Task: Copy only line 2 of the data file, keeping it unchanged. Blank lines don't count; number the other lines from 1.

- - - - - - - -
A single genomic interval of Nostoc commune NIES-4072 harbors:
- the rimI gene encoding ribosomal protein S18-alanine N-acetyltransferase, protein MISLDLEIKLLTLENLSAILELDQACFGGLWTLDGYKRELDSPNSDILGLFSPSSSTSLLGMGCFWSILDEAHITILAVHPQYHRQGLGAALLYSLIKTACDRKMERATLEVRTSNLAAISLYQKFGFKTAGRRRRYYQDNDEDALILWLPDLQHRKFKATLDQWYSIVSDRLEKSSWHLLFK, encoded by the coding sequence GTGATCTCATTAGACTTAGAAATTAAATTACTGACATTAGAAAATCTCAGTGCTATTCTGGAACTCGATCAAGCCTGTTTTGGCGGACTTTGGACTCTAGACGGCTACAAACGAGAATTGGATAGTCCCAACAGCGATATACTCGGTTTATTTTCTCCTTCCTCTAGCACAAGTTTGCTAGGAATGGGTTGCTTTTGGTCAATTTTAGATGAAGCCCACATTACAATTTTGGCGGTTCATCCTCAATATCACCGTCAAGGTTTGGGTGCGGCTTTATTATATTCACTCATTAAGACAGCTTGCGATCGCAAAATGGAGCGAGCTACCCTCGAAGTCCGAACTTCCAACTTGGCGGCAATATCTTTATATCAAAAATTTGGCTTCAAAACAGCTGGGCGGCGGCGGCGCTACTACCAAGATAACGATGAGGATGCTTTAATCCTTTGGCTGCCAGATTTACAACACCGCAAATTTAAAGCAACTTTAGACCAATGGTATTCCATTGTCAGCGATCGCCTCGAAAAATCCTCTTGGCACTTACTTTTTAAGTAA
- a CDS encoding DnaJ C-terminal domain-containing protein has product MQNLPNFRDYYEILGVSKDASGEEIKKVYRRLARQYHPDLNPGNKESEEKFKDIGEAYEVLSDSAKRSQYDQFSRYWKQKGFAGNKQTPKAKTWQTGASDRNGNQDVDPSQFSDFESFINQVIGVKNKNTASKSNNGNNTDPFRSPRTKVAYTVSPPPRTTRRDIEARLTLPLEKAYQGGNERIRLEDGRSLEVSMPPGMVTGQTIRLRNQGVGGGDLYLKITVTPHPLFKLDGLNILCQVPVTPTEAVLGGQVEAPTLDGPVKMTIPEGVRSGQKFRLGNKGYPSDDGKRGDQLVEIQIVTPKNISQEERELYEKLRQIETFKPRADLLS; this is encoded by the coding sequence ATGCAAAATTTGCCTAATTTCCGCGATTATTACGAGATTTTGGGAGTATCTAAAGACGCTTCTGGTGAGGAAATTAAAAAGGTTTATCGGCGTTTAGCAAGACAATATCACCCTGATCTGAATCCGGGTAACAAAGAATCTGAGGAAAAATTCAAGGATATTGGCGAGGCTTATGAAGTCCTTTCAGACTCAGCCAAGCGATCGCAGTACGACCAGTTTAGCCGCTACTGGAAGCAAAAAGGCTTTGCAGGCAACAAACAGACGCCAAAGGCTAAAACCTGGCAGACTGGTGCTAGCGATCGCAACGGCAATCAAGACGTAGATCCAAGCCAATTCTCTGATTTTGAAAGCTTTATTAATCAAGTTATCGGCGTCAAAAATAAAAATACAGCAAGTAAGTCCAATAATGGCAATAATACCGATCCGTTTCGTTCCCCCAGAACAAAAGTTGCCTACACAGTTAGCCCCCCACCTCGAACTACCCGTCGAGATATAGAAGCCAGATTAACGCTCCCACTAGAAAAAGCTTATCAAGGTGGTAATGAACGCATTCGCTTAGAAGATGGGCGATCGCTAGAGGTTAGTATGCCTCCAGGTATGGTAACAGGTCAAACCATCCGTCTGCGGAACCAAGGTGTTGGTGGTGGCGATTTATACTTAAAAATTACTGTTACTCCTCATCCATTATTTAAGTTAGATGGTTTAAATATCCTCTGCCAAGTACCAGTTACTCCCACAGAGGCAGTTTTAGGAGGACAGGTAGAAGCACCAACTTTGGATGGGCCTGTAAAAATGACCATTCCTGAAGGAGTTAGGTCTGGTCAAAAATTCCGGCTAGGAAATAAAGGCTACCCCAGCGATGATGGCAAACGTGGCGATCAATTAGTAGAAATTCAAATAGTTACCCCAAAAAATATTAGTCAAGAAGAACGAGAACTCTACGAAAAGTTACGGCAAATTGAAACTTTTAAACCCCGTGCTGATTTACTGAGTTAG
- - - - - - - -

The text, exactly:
- the rimI gene encoding ribosomal protein S18-alanine N-acetyltransferase, protein MISLDLEIKLLTLENLSAILELDQACFGGLWTLDGYKRELDSPNSDILGLFSPSSSTSLLGMGCFWSILDEAHITILAVHPQYHRQGLGAALLYSLIKTACDRKMERATLEVRTSNLAAISLYQKFGFKTAGRRRRYYQDNDEDALILWLPDLQHRKFKATLDQWYSIVSDRLEKSSWHLLFK, encoded by the coding sequence GTGATCTCATTAGACTTAGAAATTAAATTACTGACATTAGAAAATCTCAGTGCTATTCTGGAACTCGATCAAGCCTGTTTTGGCGGACTTTGGACTCTAGACGGCTACAAACGAGAATTGGATAGTCCCAACAGCGATATACTCGGTTTATTTTCTCCTTCCTCTAGCACAAGTTTGCTAGGAATGGGTTGCTTTTGGTCAATTTTAGATGAAGCCCACATTACAATTTTGGCGGTTCATCCTCAATATCACCGTCAAGGTTTGGGTGCGGCTTTATTATATTCACTCATTAAGACAGCTTGCGATCGCAAAATGGAGCGAGCTACCCTCGAAGTCCGAACTTCCAACTTGGCGGCAATATCTTTATATCAAAAATTTGGCTTCAAAACAGCTGGGCGGCGGCGGCGCTACTACCAAGATAACGATGAGGATGCTTTAATCCTTTGGCTGCCAGATTTACAACACCGCAAATTTAAAGCAACTTTAGACCAATGGTATTCCATTGTCAGCGATCGCCTCGAAAAATCCTCTTGGCACTTACTTTTTAAGTAA